Among the book’s most oddly affecting, discomfitingly honest sections is Calloway’s account of her pandemic-era involvement with the arch-ironic downtown New York literary scene known as “Dimes Square,” for whom Calloway’s repeated cancellations were not a liability but a feature. Calloway makes no excuses for her scenester pragmatism: “I saw Dimes Square as a job opportunity,” she writes, before admitting she stopped paying rent in order to fund her proximity to literary party girls. (“How did they get their 40 grand for partying…that no one would admit it took to be on this list but me.”) In those moments, Calloway captures the alienating shadow side of contemporary self-invention, in which our aesthetic dreams and personal brands can no longer be disentangled from one another.
The authenticity is not consistent. Calloway’s more politicized attempts at self-justification read as disingenuously strategic; when she casts herself, for example, as a victim of the publishing industry’s sexism (“It frustrated me to no end that I was…forced to reduce my memoir to a misogynistic porn category for vaguely pedophilic men”), it reads as a dated attempt to garner Scammer some sympathetic #MeToo think pieces. So too Calloway’s forced recollection of being aroused when listening to Beach describe her sexual assault, which comes across as less searingly honest than salaciously contrived—a contrast all the more striking given Calloway’s equally ambiguous, and less self-consciously transgressive, explorations of her erotic attachment to Beach elsewhere in the book.
Calloway’s most insightful passages, in fact, are those that link the act of writing to erotic desire: the way we hunger to court not just the arousal but the attention of those whose gaze we long to have upon us. “I fear most,” Calloway writes, “the perception of me held by the four people who have known me best. I became a memoirist in the first place because I don’t know who I am unless my memories are shared.” The consummation that Calloway hungers for seems to be less about famethe abstraction, and more about attention: an attention that turns out to be indistinguishable from love.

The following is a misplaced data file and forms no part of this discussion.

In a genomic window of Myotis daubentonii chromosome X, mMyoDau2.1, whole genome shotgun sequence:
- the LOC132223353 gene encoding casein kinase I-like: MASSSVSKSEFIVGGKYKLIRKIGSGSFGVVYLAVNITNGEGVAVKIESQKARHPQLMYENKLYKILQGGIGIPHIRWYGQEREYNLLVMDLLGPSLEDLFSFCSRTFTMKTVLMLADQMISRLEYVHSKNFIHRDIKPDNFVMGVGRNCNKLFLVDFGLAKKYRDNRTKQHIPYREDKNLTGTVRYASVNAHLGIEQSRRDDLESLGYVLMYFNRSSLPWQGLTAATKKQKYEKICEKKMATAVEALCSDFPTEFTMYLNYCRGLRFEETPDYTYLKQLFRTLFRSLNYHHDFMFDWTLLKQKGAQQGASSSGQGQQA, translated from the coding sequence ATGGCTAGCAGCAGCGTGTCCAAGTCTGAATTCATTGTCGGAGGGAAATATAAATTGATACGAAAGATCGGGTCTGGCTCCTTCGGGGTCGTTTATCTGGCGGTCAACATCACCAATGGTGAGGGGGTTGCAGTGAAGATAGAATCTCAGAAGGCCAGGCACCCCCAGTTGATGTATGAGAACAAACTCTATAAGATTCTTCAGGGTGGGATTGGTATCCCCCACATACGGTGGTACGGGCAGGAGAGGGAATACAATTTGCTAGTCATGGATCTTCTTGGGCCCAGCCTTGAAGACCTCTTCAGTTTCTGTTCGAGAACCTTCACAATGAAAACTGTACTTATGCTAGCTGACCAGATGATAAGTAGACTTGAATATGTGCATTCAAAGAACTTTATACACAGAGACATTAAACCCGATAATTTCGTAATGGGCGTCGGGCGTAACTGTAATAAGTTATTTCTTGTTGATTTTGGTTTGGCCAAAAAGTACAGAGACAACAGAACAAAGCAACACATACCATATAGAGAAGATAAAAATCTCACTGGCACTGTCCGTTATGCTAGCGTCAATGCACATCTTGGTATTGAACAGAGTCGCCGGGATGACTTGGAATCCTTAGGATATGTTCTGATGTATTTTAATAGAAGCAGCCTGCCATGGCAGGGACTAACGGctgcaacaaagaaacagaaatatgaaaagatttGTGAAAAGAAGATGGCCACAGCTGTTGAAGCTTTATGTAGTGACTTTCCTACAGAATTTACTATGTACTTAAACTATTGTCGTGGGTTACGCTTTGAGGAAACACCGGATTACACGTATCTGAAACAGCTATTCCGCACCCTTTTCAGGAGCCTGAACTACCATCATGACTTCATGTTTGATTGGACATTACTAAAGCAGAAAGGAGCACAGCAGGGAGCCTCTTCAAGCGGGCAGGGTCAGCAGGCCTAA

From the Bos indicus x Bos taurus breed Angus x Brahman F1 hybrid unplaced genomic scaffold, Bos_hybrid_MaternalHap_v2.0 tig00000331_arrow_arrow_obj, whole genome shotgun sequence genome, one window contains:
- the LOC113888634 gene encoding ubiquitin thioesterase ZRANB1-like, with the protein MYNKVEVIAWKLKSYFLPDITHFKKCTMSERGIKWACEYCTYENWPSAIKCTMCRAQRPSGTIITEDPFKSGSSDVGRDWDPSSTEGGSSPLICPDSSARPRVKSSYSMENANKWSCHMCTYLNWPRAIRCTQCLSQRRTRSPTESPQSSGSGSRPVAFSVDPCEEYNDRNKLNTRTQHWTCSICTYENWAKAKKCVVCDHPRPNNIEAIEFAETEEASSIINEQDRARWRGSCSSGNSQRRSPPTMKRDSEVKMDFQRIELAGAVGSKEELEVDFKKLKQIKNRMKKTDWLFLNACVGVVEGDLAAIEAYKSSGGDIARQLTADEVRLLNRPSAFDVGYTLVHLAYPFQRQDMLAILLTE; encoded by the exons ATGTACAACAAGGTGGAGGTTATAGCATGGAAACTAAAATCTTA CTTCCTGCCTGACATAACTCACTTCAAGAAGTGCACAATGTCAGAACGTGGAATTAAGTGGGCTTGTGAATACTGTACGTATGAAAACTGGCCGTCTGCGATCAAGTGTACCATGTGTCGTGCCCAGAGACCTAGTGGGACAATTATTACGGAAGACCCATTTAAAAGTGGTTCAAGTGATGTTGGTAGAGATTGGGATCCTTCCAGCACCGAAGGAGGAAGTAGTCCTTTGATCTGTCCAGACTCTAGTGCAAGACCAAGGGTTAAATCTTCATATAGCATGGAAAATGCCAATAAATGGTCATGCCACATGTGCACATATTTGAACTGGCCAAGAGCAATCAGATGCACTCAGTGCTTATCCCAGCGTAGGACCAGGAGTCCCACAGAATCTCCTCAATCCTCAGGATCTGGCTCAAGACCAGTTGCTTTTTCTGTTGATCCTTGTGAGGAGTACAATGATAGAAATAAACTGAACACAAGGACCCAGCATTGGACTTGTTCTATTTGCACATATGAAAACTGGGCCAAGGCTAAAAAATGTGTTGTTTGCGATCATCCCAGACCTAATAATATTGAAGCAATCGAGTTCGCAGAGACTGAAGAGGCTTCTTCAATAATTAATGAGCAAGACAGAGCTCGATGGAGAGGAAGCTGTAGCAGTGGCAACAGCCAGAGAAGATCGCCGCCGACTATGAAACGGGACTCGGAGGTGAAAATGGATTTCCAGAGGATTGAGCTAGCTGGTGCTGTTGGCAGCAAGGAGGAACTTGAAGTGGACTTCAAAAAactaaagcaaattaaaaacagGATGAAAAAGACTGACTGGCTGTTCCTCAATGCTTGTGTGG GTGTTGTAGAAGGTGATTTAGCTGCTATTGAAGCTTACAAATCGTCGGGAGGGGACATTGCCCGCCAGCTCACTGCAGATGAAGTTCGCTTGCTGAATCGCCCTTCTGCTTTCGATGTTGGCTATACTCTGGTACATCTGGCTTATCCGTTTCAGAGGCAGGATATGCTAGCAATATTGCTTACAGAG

Scammer is not a perfect book. Nor is it a particularly polished memoir. But its half-finished quality is the point. Calloway has made of her life not a work of art but an unceasing act of creation, one that is both painful and moving to witness. “Accepting who we are,” Calloway writes, “is the price for who we will become.” Scammer‘s Calloway has refused for years to accept herself as anyone but the person she hopes to be. She has earned, fair and square, our attention. She leaves us wanting her to, at last, experience love.